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Terry DeCarlo and Bill Huelsman aren't Hollywood stars, but they are South Florida celebrities. Sort of. For the past three years, while working full-time day jobs, the pair has produced and cohosted a half-hour-long show that airs locally each week on MediaOne and Comcast cable stations. They have paid $13,000 annually for airtime and purchased everything from a $20,000 video-editing system to blue backdrops for their 20-by-30-foot studio in Fort Lauderdale.
Although DeCarlo and Huelsman lead typically hectic lives, they aren't doing typical television. "It's Deco Drive meets Will & Grace," says DeCarlo, describing the focus of the show, Out & About, as gay community news and entertainment. "We've done everything from political events like the Millennium March on Washington to naked square dancing. That's what's kept this show going the diversity."
The two producers aren't just business partners, they are also lovers and gay-rights activists. Recently they struck a deal to beam Out & About throughout the nation on the Gay Television Network (GTN), a start-up company that will reach millions of satellite dishes starting October 31. While some other national cable networks include gay shows in their lineups, GTN will devote all its programming to gay viewers.
Dick Weiner, GTN executive vice president, is a Peabody Award winner who produced programs for Showtime in the '80s. He calls South Florida a "premier destination point in the gay world." GTN won't pay the two local producers a salary, but it will pick up the tab for some travel costs. "Bill and Terry have one of the best shows in the U.S. about gay issues with lifestyle and entertainment," says Weiner by telephone from his office in Palm Springs, California.
The timing couldn't be better for Weiner, DeCarlo and Huelsman. The success of network shows like Ellen and Will & Grace, as well as Queer as Folk, a Showtime production (adapted from the British series) that debuts in December, has whetted the appetites of network execs and advertisers. Eventually gay-oriented television could be as popular and lucrative as black or Hispanic TV. After all, national estimates show that gays and lesbians (on average highly educated professionals with lots of disposable income) are worth $500 billion annually.
Huelsman and DeCarlo have upped their rates by six times for a 30-second commercial, to $600. They joke about making it big and being able to afford an Out & Abouttour bus and staying in five-star hotels. But in reality, they don't know what to expect. "It's an incredible feeling just to have this happen," says Huelsman. "Before we got the news, our energy was [ebbing] from all the long hours. Then all of a sudden this hit. It renewed us."
The show, in a way, was a product of DeCarlo's television know-how and Huelsman's entrepreneurial spirit. A native of Long Island, DeCarlo came to South Florida eight years ago after small acting parts in mainstream films like Last Exit to Brooklyn and Sea of Love. He was a gay-rights activist who had done news and entertainment on cable TV, which helped him land a job as a program developer for Fort Lauderdale's Gay and Lesbian Community Center. Huelsman contributed experience he had garnered as owner of RBX, Inc., a West Palm Beach firm that leases office space and provides administrative services. Both men felt the area's thriving gay community had received little media coverage.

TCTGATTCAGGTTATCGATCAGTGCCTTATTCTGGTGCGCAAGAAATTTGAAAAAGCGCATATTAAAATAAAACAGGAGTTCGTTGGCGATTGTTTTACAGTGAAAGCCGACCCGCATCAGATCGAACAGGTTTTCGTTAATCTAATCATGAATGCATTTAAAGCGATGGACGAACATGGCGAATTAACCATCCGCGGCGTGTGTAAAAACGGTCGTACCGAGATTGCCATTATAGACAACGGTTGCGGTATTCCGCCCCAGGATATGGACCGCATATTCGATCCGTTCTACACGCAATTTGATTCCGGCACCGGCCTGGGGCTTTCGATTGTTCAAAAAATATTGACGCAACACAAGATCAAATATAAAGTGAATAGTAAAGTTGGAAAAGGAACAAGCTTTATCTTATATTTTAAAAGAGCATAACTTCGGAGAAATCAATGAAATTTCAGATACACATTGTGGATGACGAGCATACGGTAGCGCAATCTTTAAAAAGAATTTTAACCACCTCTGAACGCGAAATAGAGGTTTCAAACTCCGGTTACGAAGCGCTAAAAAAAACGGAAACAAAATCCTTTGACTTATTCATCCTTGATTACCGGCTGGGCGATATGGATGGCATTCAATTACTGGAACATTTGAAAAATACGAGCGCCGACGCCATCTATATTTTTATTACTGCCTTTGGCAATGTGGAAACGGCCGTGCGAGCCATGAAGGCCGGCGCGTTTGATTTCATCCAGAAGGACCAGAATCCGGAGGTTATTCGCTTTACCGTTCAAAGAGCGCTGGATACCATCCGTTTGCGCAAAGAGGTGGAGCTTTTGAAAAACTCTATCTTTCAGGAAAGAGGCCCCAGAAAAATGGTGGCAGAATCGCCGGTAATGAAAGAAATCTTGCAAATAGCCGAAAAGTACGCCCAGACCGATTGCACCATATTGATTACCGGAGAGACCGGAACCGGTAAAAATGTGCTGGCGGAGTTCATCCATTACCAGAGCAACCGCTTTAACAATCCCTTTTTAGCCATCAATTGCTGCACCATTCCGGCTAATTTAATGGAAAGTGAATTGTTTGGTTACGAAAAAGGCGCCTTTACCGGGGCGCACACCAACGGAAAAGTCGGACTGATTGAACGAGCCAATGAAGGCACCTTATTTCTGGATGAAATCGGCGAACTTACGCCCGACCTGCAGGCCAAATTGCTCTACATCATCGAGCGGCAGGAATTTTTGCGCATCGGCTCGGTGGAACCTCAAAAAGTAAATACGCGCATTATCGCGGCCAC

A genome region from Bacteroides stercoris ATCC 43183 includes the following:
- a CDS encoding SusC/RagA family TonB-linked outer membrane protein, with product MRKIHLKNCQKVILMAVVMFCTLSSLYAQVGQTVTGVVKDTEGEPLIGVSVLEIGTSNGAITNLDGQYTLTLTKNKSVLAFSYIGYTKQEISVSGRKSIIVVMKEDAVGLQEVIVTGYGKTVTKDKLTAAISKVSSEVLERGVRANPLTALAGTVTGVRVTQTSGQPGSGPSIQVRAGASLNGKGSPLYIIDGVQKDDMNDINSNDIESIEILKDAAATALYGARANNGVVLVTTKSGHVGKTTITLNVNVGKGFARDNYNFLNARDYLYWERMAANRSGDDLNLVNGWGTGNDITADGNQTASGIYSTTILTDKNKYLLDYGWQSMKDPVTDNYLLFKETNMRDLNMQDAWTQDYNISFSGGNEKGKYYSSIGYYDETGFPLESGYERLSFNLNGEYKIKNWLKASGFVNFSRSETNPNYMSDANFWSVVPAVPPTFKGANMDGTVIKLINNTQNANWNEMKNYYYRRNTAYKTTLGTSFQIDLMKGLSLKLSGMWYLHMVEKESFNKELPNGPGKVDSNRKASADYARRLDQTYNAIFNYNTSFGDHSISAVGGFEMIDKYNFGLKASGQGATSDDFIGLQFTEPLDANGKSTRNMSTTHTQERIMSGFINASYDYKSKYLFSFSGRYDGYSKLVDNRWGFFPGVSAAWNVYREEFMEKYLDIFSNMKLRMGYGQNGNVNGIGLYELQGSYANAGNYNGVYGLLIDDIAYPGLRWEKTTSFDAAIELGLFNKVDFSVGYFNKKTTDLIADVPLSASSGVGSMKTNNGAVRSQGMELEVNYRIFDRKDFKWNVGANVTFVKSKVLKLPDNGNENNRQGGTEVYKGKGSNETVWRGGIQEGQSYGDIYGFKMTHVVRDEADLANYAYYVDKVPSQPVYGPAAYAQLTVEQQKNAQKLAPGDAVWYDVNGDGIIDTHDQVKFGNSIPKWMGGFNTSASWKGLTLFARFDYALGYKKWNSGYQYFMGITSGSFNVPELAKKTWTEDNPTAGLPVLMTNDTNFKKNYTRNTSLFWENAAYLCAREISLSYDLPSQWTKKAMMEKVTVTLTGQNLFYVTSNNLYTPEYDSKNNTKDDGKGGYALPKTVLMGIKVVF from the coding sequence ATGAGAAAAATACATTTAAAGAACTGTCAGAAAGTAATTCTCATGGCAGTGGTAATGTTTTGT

In 1998 they formed WHTN Productions, Inc., the business arm of Out & About. "We didn't even have a camera when we first approached the people at Comcast," DeCarlo recalls. But after executives gave the OK, the pair snatched up all their savings, bought video equipment, and headed for the streets. Their first show proved they were novices. "We had rushed back to the studio to air our coverage of a Pride Fest at Mills Pond Park and discovered half our audio was missing! We had people calling in, thinking there was something wrong with their TVs."
Today's broadcasts are more complete, though not exactly seamless. Shot mostly in the field at events, there's an occasional camera shake. Lighting, depending upon the sun, can be off, too. Still Huelsman and DeCarlo emote warmth that seeps into the camera. It seems as if they are talking to you. The show opens with string music in the background, computerized graphics of flying birds and ocean waves, and a jazzily printed Out & Aboutlogo (in rainbow colors of course). House music announces trainer Brian Harmon's fitness segment and a weekly feature by techno-whiz Lee McCall about gay-oriented Websites.
In the studio, the hosts sit behind an anchor desk, though their relaxed, conversational style begs for a kitchen table instead. After brief commentary, they cut to scenes from the field. Viewers might see anything, from interviews with a stern-faced Melissa Etheridge at the Millennium March to risqué revelers at pride festivals in Las Vegas and Atlanta.
Sometimes the shows are send-ups of local figures, says DeCarlo, a Wilton Manors resident. "Earlier this year [Wilton Manors] Mayor John Fiore wrote an article for George magazine that offended a lot of people because it made us sound like a little hick town with unsophisticated people.... Well, Bill and I did a show wearing overalls and eating sandwiches and Pringles on camera. We were wiping our mouths with our sleeves and we put a big picture of a pickup truck in the studio background."